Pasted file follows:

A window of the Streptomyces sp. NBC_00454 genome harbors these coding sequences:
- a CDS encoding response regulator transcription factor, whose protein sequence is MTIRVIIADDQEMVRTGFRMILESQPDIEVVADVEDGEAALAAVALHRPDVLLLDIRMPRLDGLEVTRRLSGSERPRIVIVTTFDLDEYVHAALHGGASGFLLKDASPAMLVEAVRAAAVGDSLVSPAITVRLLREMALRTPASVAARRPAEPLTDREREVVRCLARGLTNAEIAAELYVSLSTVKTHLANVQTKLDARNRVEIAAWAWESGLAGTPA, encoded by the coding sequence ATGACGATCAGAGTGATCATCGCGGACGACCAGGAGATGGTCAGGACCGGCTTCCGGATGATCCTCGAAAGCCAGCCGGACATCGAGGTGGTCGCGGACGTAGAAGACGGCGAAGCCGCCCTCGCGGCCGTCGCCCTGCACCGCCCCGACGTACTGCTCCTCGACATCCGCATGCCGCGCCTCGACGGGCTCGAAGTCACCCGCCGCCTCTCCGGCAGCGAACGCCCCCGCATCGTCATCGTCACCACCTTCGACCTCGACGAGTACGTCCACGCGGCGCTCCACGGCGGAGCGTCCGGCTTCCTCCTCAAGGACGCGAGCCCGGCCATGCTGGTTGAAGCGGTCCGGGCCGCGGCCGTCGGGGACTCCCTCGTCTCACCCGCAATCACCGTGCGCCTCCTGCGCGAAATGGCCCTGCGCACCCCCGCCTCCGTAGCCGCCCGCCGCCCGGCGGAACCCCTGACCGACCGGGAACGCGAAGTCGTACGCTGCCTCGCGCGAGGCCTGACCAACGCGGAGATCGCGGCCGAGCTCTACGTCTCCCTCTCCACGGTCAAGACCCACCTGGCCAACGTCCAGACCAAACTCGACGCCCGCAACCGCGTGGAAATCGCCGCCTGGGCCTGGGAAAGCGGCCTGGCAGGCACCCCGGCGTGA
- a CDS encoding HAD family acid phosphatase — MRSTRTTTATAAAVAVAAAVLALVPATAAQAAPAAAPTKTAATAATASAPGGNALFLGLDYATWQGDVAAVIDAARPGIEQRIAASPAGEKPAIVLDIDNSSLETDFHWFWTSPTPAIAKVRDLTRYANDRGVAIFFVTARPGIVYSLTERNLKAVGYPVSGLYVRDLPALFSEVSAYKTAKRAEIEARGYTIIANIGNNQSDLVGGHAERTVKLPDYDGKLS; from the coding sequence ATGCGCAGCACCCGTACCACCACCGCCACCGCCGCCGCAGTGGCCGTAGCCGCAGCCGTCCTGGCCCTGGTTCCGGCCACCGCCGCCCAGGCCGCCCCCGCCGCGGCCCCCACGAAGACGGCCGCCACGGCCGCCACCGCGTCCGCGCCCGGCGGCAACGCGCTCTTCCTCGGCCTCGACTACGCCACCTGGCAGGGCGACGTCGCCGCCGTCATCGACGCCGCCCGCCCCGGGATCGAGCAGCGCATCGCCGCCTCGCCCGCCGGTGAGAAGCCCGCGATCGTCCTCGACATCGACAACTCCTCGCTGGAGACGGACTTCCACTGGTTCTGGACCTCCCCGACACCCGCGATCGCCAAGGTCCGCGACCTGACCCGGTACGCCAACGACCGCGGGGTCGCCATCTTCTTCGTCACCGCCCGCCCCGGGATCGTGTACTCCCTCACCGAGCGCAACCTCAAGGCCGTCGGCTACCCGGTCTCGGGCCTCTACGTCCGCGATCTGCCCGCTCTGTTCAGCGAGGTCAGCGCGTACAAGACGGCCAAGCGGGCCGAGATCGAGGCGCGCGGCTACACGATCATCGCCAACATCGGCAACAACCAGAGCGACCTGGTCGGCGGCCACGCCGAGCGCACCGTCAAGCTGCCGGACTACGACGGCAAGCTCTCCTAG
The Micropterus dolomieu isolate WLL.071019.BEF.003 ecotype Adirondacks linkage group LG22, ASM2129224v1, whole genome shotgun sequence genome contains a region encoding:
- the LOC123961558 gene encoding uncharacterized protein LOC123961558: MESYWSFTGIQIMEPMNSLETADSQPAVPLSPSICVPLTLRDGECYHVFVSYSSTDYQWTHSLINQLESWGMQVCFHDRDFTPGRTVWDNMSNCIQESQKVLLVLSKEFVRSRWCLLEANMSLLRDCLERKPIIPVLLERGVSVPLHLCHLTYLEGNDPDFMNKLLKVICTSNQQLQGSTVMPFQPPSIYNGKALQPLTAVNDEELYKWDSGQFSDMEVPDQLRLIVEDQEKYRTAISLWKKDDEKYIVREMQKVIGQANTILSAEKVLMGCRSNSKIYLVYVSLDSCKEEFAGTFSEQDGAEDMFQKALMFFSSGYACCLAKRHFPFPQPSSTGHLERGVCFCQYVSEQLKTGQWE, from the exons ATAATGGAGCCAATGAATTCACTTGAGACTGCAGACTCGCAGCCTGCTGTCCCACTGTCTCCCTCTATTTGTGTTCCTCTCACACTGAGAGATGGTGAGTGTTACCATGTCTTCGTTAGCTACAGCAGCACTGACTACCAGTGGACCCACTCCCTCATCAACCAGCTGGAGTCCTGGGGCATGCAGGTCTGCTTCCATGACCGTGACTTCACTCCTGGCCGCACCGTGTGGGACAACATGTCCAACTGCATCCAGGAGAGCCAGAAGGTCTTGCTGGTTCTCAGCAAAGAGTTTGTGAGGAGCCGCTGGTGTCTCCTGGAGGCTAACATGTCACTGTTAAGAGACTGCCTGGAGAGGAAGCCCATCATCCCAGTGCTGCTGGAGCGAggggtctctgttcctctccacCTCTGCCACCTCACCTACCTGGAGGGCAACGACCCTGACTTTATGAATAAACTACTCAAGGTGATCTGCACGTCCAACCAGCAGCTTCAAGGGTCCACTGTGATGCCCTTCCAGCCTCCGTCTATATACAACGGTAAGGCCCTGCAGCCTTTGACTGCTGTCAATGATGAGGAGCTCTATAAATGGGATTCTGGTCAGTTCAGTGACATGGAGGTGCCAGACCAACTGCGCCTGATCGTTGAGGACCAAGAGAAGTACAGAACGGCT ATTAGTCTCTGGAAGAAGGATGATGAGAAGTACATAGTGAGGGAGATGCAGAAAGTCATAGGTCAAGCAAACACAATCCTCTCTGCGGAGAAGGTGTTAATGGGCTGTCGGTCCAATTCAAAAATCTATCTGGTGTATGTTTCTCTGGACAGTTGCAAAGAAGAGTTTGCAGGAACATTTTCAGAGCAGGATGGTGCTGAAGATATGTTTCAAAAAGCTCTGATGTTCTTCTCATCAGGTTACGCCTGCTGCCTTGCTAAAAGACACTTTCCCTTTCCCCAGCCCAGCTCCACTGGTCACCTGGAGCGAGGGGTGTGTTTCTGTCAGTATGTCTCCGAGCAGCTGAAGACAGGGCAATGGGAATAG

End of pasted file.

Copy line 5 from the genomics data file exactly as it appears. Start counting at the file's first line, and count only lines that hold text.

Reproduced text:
- the LOC123961558 gene encoding uncharacterized protein LOC123961558: MESYWSFTGIQIMEPMNSLETADSQPAVPLSPSICVPLTLRDGECYHVFVSYSSTDYQWTHSLINQLESWGMQVCFHDRDFTPGRTVWDNMSNCIQESQKVLLVLSKEFVRSRWCLLEANMSLLRDCLERKPIIPVLLERGVSVPLHLCHLTYLEGNDPDFMNKLLKVICTSNQQLQGSTVMPFQPPSIYNGKALQPLTAVNDEELYKWDSGQFSDMEVPDQLRLIVEDQEKYRTAISLWKKDDEKYIVREMQKVIGQANTILSAEKVLMGCRSNSKIYLVYVSLDSCKEEFAGTFSEQDGAEDMFQKALMFFSSGYACCLAKRHFPFPQPSSTGHLERGVCFCQYVSEQLKTGQWE, from the exons ATAATGGAGCCAATGAATTCACTTGAGACTGCAGACTCGCAGCCTGCTGTCCCACTGTCTCCCTCTATTTGTGTTCCTCTCACACTGAGAGATGGTGAGTGTTACCATGTCTTCGTTAGCTACAGCAGCACTGACTACCAGTGGACCCACTCCCTCATCAACCAGCTGGAGTCCTGGGGCATGCAGGTCTGCTTCCATGACCGTGACTTCACTCCTGGCCGCACCGTGTGGGACAACATGTCCAACTGCATCCAGGAGAGCCAGAAGGTCTTGCTGGTTCTCAGCAAAGAGTTTGTGAGGAGCCGCTGGTGTCTCCTGGAGGCTAACATGTCACTGTTAAGAGACTGCCTGGAGAGGAAGCCCATCATCCCAGTGCTGCTGGAGCGAggggtctctgttcctctccacCTCTGCCACCTCACCTACCTGGAGGGCAACGACCCTGACTTTATGAATAAACTACTCAAGGTGATCTGCACGTCCAACCAGCAGCTTCAAGGGTCCACTGTGATGCCCTTCCAGCCTCCGTCTATATACAACGGTAAGGCCCTGCAGCCTTTGACTGCTGTCAATGATGAGGAGCTCTATAAATGGGATTCTGGTCAGTTCAGTGACATGGAGGTGCCAGACCAACTGCGCCTGATCGTTGAGGACCAAGAGAAGTACAGAACGGCT ATTAGTCTCTGGAAGAAGGATGATGAGAAGTACATAGTGAGGGAGATGCAGAAAGTCATAGGTCAAGCAAACACAATCCTCTCTGCGGAGAAGGTGTTAATGGGCTGTCGGTCCAATTCAAAAATCTATCTGGTGTATGTTTCTCTGGACAGTTGCAAAGAAGAGTTTGCAGGAACATTTTCAGAGCAGGATGGTGCTGAAGATATGTTTCAAAAAGCTCTGATGTTCTTCTCATCAGGTTACGCCTGCTGCCTTGCTAAAAGACACTTTCCCTTTCCCCAGCCCAGCTCCACTGGTCACCTGGAGCGAGGGGTGTGTTTCTGTCAGTATGTCTCCGAGCAGCTGAAGACAGGGCAATGGGAATAG